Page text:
His ship was hit by a torpedo during the 1941 attack
By Jill Kruse-Domeyer
Witness Editorial Assistant
TRAER — Nearly 77 years after his death, the relatives of William “Bill” Kvidera, a U.S. Navy sailor killed at Pearl Harbor during WWII, and residents of the Tama County area in which he was born and raised, recently had the opportunity to welcome their hero home.
A funeral Mass was held for Kvidera at St. Paul Parish in Traer on Nov. 16. Father Jon Seda concelebrated the Mass, along with Fathers Michael Hutchison and Paul Lippstock and Msgr. John Hemann. Representatives of the Navy were present to perform full military honors. Following the funeral, Kvidera was buried in the parish cemetery, where his parents and three of his brothers also rest.
Kvidera, who grew up on a farm between Toledo and Traer, enlisted in the U.S. Navy in 1940. He was assigned to the battleship the USS Oklahoma as a carpenter’s mate third class when Japanese aircraft attacked the ship on the morning of Dec. 7, 1941. The attack resulted in the deaths of more than 400 members of the ship’s crew, including Kvidera. He was 22 years old.
Though the remains of those who served aboard the Oklahoma were found in recovery efforts following the attack, most were not able to be identified and were eventually buried as “unknowns” at the National Memorial Cemetery of the Pacific in Honolulu. In recent years, the U.S. Department of Defense exhumed those remains in an attempt to identify them using DNA testing not earlier available.
Several members of Kvidera’s family provided DNA samples that helped make an identification of his remains possible. One of those family members was John Kvidera, William’s 91-year-old brother and only surviving sibling.
“I couldn’t believe it could happen and was happy the Navy was able to bring Bill home,” John told The Witness in a recent interview.
John, who lives in Traer and is a longtime member of St. Paul Parish, said that the Catholic faith had been an important aspect of his brother William’s life.
Prior to his time in the Navy, William was a member of Holy Trinity Parish in Tama County’s Otter Creek Township, where he worshipped with his parents and five younger brothers.
“He was quite religious, and in a letter to his mom, he asked her to pray the rosary for him instead of a Christmas gift,” John recalled. “He helped build an altar for Mass at the U.S. Naval Training Station in Great Lakes, Illinois.”
John and his wife, Pat, attended William’s funeral, as did many other members of the family who traveled to Traer in order to welcome William home. “It’s happy it’s happening …” John said of the funeral, in the days leading up to the event. “I wish my brothers could be here,” he added, “but a lot of their children and grandchildren will be here.”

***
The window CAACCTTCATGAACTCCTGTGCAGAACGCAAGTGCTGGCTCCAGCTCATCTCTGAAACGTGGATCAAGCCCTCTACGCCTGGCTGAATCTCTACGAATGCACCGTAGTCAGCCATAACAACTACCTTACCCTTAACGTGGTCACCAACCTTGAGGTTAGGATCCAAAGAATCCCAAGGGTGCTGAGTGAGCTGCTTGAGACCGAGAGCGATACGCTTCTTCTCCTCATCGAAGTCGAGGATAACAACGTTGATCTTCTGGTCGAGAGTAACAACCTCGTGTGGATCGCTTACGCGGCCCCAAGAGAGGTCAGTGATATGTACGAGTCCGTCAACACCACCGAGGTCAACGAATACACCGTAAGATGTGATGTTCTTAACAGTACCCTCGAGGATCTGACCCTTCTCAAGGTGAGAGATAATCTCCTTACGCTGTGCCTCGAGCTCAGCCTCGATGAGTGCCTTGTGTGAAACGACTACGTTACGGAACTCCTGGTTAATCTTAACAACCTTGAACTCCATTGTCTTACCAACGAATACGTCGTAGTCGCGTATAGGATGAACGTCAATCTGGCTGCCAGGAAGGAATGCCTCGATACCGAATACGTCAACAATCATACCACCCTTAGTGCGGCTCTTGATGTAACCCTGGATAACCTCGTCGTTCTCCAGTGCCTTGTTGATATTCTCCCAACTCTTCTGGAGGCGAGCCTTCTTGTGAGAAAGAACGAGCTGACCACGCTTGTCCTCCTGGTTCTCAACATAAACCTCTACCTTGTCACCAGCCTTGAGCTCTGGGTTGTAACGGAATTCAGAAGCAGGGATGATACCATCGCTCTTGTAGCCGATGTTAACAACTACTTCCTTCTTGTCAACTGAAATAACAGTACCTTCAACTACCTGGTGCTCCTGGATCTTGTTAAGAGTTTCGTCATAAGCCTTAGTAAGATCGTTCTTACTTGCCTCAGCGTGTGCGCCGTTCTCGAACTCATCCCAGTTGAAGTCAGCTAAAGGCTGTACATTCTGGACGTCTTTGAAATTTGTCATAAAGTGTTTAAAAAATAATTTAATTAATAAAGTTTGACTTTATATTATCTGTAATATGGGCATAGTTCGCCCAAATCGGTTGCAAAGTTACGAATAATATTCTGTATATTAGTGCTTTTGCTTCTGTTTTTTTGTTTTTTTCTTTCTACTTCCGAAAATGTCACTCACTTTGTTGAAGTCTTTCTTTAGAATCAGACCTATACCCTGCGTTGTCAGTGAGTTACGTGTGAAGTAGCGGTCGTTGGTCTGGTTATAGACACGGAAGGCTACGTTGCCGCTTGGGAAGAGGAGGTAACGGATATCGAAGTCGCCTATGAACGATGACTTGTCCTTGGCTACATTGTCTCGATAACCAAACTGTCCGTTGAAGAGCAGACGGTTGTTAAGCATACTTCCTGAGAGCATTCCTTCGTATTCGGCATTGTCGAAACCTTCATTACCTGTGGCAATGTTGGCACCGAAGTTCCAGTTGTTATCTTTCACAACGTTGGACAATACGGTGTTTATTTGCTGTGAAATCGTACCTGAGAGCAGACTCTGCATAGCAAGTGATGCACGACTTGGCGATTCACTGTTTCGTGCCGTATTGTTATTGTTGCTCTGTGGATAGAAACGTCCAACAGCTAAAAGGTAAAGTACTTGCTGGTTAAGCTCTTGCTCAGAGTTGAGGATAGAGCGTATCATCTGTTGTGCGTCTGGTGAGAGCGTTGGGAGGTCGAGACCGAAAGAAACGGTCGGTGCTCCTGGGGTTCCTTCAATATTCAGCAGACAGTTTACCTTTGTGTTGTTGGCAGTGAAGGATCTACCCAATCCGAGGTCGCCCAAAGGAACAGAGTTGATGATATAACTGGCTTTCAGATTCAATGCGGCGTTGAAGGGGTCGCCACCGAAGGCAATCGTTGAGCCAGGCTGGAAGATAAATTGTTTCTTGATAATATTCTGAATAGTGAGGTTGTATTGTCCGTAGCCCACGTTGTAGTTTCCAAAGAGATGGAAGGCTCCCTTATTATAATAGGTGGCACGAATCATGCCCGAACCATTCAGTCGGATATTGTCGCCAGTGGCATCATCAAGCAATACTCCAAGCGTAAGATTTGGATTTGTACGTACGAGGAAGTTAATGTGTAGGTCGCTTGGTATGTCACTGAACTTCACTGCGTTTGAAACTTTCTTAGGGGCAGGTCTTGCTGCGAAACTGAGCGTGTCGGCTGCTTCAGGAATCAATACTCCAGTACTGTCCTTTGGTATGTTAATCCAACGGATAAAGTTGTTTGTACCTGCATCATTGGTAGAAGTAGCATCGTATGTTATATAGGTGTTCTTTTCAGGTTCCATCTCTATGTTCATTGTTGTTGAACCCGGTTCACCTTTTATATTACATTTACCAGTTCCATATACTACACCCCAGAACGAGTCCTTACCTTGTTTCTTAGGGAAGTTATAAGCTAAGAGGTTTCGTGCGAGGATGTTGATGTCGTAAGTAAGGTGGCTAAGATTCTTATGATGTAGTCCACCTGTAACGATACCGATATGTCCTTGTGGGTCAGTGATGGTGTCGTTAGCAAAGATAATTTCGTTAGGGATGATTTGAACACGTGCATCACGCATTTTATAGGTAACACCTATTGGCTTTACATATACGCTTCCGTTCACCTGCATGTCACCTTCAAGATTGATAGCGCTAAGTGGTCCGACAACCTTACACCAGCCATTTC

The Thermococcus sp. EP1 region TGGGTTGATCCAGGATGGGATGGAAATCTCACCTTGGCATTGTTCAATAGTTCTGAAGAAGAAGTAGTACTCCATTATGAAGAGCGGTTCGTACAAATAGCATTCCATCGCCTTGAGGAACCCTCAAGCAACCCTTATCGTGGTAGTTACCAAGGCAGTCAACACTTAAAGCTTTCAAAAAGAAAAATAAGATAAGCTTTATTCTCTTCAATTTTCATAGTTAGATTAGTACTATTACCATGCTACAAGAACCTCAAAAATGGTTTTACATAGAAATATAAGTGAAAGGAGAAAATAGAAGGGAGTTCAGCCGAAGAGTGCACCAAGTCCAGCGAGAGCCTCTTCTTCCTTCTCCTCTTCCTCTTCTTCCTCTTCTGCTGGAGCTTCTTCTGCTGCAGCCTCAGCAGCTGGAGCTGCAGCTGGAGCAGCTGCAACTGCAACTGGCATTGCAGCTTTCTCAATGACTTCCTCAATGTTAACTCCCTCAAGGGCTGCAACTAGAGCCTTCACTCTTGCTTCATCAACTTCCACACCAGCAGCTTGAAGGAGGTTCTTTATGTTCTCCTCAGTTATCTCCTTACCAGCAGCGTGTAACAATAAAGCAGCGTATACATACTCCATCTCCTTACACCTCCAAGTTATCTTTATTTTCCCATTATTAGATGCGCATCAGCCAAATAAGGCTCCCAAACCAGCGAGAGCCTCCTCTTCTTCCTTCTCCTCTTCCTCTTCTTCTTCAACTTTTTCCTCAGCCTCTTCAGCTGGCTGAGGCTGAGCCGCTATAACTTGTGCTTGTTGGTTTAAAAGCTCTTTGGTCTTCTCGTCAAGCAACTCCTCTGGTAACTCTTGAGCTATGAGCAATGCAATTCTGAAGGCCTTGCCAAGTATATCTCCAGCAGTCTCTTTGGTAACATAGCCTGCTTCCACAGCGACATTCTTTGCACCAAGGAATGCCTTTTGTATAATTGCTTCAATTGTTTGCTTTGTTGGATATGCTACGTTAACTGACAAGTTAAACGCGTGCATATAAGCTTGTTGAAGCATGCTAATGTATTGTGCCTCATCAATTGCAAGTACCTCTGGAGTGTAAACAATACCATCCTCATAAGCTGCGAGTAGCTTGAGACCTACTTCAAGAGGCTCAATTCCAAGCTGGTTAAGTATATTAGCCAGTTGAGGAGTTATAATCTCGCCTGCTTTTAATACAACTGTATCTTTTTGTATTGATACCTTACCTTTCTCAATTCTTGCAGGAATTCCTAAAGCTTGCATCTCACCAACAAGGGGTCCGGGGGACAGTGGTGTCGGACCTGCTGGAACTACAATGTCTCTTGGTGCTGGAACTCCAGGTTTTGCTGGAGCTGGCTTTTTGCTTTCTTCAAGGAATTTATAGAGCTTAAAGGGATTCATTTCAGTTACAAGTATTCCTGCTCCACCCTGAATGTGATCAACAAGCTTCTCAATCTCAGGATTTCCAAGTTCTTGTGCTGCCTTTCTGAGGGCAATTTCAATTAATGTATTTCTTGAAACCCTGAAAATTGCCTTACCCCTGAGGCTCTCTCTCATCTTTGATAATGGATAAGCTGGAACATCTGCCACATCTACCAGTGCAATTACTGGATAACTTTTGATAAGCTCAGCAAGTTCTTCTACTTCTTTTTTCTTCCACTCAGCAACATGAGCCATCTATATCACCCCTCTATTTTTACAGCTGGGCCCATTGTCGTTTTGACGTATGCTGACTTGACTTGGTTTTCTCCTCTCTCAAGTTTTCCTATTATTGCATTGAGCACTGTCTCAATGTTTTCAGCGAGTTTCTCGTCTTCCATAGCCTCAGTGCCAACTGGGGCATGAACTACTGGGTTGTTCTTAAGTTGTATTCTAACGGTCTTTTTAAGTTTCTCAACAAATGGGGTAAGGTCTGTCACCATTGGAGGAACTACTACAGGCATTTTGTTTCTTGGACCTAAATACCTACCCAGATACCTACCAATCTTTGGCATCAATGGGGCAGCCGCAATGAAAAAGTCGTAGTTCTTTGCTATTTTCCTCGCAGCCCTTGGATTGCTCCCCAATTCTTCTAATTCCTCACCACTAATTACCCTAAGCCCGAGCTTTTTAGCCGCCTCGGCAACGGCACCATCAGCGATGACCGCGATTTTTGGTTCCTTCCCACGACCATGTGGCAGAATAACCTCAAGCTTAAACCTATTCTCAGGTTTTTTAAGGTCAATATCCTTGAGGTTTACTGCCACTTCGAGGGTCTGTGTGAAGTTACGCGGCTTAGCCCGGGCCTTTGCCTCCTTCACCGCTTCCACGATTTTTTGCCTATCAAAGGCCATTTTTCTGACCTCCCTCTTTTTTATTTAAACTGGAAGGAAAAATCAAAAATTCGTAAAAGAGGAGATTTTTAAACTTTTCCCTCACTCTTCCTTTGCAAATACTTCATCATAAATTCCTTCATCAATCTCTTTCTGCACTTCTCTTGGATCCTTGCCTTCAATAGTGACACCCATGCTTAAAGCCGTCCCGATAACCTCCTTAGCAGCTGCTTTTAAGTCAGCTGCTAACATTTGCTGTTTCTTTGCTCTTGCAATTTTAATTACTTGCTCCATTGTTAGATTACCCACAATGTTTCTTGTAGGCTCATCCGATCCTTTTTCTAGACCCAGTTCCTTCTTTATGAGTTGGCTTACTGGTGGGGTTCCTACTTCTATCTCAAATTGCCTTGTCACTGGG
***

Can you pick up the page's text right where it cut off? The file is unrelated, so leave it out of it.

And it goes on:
William’s niece Kelli Staut traveled home from out of state to attend the funeral. “It was an amazing day and such a special tribute to my uncle,” she reflected.
Staut said she appreciated the way in which the fire and police departments of Tama escorted her uncle’s remains and the Kvidera family halfway from the funeral home to the church, and then the departments of Traer escorted them the remaining way. It was “such an honor,” she said.
Members of the Kvidera family have expressed gratitude to the U.S. Navy for the efforts made to identify William’s remains and bring them home so that the funeral and burial could take place.
Their appreciation is shared by Mike Fink, the commander of Traer’s American Legion Kubik-Finch Post No. 142. “As veterans, we’re really all pleased to see this happening, that our government is making an effort to identify remains and bringing them home,” Fink said “That’s one of the things the veterans’ groups work for.”
Fink said members of the local American Legion post attended the funeral as a group and sat together to honor Kvidera for his military service. They were joined by members of several out of town VFW and American Legion posts, he said, as well as the state commanders for both organizations and an American Legion national vice commander.
Kennan Seda, a member of the local Sons of the American Legion and also a St. Paul parishioner, spent the afternoon before Kvidera’s funeral lining the path connecting the church to the cemetery with American flags.
Seda said that area residents have continued to keep the memory of William Kvidera alive through the years. The Tama-Toledo VFW Post No. 6607 is named after him. He has also been remembered at Masses in Traer, including at a Mass held two years ago on the 75th anniversary of the Pearl Harbor attack. “We haven’t forgotten him,” Seda said.
As Kvidera’s remains came home for his funeral and burial, Seda said it was “a testimony that you never know what God’s plans are going to be.”
“Back in 1941, ‘42, I don’t think the family ever thought he’d be buried in Iowa. It just didn’t look like it would ever happen,” Seda reflected. “We can’t always see what God has in store.”
Father Jon Seda prays over William Kvidera’s casket during his Nov. 16 funeral Mass at St. Paul Parish in Traer. A U.S. Navy honor guard stands by. (Photo by Mary Bienfang/Prince of Peace Cluster)